Again, this is really missing a lot just by noticing that a lot of people will not pay this tax. Are you a billionaire or a millionaire?

Last edited by GIGObuster; 09-03-2019 at 01:19 AM.
  #160  
Old 09-03-2019, 02:14 AM
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You know, this point sounds nonsensical when one takes into account that it is normal to give business owners a break if theirs efforts do peak. As in losing money.
You don't really understand geographical analogies do you? Plateaus, peaks, and downward slopes are all different geographical features. Creditors will go after business owners if their business declines into unprofitability such that the business can't pay its loans. Note the word decline. A feature that occurs beyond a peak. If the business owner is smart, he'll diversify his holdings before that happens. Ideally, when the business is at a high point and has maximised its profit potential. In other words a peak.

A wealth tax based on share price could force owners to sell their stock while the business was still increasing in value. The government is forcing the business owner to realise gains in share value at tax time, not when the owner makes the decision on when it's best for himself and the business. I'm against that.
  #161  
Old 09-03-2019, 02:20 AM
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Oh, and about this, saying insipid things such as not "passing the smell test" are silly when one can find with little effort who else does smell it positively.

https://www.bloomberg.com/news/artic...-in-first-year
Thanks for making my point for me. From Bloomberg:
Quote:
Jeff Bezos, the world’s richest person, would have to pay $4.1 billion in the first year under U.S. Senator Elizabeth Warren’s soon-to-be proposed wealth tax
<snip>
Almost all of Bezos’s net worth is tied up in Amazon stock, and such a tax bill could force him to sell some. He currently has $2.5 billion of cash and other liquid assets, according to the Bloomberg wealth index’s net worth analysis.
If Bezos wants to hold onto his stock, that should be his decision, not the government's.
  #162  
Old 09-03-2019, 02:53 AM
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If your argument is just "his stock his decision" then does that mean you are against all taxes? Because we could say exactly the same thing about income.

Otherwise the argument seems inherently flawed.

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  #163  
Old 09-03-2019, 03:10 AM
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If your argument is just "his stock his decision" then does that mean you are against all taxes? Because we could say exactly the same thing about income.

Otherwise the argument seems inherently flawed.

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As stated before:
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Income is money that I earned this year. Wealth is the accumulation of money that I earned in the past that I haven’t spent, or that I’ve spent on assets such as shares or property.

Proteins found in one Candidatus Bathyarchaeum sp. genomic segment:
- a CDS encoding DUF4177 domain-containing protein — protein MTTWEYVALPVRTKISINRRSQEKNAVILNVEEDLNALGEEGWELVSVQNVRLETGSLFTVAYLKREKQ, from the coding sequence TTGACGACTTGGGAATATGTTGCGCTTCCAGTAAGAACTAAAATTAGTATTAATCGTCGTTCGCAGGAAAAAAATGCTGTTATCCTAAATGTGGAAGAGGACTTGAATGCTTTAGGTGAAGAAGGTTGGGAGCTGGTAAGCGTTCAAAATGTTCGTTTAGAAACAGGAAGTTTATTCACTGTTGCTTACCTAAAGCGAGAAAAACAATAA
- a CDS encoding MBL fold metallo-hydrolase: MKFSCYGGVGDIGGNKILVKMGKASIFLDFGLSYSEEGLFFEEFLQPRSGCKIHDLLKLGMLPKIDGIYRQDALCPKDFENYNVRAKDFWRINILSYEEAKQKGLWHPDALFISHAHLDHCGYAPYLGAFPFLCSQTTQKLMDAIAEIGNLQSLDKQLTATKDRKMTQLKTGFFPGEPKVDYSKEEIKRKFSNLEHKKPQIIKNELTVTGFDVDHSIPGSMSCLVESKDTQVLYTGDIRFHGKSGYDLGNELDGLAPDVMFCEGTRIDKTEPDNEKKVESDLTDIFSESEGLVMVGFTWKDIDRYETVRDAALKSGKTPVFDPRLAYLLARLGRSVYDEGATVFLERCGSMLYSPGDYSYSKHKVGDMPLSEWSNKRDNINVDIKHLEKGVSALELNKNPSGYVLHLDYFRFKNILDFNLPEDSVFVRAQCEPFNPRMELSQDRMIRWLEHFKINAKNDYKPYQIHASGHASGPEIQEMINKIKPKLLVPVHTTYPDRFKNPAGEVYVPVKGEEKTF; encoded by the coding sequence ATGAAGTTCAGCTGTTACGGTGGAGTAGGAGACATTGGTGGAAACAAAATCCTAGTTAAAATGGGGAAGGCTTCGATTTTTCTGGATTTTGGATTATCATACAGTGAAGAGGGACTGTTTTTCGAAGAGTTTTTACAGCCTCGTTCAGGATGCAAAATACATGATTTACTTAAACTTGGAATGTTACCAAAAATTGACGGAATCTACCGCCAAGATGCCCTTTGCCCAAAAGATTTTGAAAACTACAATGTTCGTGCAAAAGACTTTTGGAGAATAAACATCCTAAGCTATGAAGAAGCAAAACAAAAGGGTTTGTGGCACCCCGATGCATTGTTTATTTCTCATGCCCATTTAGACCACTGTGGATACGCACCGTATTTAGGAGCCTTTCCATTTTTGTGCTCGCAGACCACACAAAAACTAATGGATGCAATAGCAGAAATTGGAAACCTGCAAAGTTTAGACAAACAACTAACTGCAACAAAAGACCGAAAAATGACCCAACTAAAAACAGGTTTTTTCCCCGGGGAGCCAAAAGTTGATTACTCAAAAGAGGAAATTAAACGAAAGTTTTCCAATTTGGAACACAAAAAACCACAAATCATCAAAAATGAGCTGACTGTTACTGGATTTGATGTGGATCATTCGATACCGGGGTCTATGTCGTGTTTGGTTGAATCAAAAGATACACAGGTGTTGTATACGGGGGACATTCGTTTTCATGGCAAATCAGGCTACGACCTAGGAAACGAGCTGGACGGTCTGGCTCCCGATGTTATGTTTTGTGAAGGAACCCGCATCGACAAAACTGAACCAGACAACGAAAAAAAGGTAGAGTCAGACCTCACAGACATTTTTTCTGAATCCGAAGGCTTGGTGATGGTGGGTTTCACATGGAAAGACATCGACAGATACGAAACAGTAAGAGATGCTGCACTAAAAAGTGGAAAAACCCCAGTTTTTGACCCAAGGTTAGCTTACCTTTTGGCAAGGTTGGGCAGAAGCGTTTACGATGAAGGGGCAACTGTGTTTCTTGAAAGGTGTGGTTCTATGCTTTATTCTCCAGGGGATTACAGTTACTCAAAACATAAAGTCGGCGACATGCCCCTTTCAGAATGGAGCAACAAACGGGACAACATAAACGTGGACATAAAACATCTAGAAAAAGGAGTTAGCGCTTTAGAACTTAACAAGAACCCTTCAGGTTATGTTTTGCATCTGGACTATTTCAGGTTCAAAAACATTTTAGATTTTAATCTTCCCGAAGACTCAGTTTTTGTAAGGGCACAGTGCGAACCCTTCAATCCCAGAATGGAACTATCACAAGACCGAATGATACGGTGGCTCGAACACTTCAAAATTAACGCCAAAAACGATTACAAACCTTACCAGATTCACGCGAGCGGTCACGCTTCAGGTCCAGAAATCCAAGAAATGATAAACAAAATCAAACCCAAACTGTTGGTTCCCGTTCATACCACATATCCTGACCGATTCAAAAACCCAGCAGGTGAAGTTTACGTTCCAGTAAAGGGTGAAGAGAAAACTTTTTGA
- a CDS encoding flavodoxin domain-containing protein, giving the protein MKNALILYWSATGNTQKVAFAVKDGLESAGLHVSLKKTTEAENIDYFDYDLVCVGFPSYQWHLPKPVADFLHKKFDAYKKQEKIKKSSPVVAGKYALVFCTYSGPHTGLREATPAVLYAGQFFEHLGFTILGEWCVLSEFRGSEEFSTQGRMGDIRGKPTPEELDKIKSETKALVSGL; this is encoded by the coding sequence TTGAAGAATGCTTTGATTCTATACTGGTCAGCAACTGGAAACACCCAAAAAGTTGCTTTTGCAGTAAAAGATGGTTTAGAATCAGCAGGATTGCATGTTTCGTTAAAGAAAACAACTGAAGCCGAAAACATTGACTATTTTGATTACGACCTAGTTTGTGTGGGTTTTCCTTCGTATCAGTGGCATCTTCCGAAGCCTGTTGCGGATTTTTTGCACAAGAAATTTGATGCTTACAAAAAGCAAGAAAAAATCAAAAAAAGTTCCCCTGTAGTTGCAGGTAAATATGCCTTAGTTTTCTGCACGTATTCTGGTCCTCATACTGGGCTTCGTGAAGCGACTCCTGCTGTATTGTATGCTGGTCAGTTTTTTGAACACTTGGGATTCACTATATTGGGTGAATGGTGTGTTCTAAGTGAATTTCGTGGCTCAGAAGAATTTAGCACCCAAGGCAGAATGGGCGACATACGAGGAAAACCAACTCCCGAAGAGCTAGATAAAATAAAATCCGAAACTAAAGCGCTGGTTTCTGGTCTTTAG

I believe income should be taxed and wealth shouldn't be. Increases in cash wealth are income and should be taxed. If someone has $100 million sitting in the bank earning interest, the interest should be taxed. The $100 million shouldn't be. And if it takes the form of property or shares, then someone shouldn't be forced to sell the property or shares to pay a wealth tax.
  #164  
Old 09-03-2019, 08:21 AM
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Warren's basically proposing taking 20% of a person's wealth above $50 million over the course of 10 years. So if someone has built up a successful business worth $150 million which has plateaued, Warren will force them to sell off $20 million in that business over a decade to pay their taxes. So someone earning only their salary is losing massive amounts in tax because their business has peaked. At that point, the owner would seek to divest the business in whatever way would disperse the ownership. Which sounds great in communistic terms. However, changes in ownership are fraught with risk. Warren's proposal would basically devalue any family owned business above $50 million unless it was undergoing growth above 2%/year after tax.
One other point - I presume Warren wants the wealth tax paid in cash, correct? So in addition to forcing the wealthy to sell shares or property for the wealth tax, capital gains tax will apply. So that 3% will actually be 3.75%.

Then again, many liberals want to get rid of the capital gains tax and treat capital gains as income. Is Warren one of them? That would bump the combined tax up to 4.76%. I just ran the numbers for someone with static wealth (excluding taxes) in shares of $2 billion using that rate. They would lose $752 million over ten years, 38% of their wealth.
  #165  
Old 09-03-2019, 08:31 AM
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Oh my god, if we did that, they'd only have... *checks numbers*

... More money left over than I or most people will ever cumulatively earn over my entire life.

And meanwhile, that obscene amount of money they "lost" would go towards the common good.
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  #166  
Old 09-03-2019, 10:23 AM
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Thanks for making my point for me. From Bloomberg:


If Bezos wants to hold onto his stock, that should be his decision, not the government's.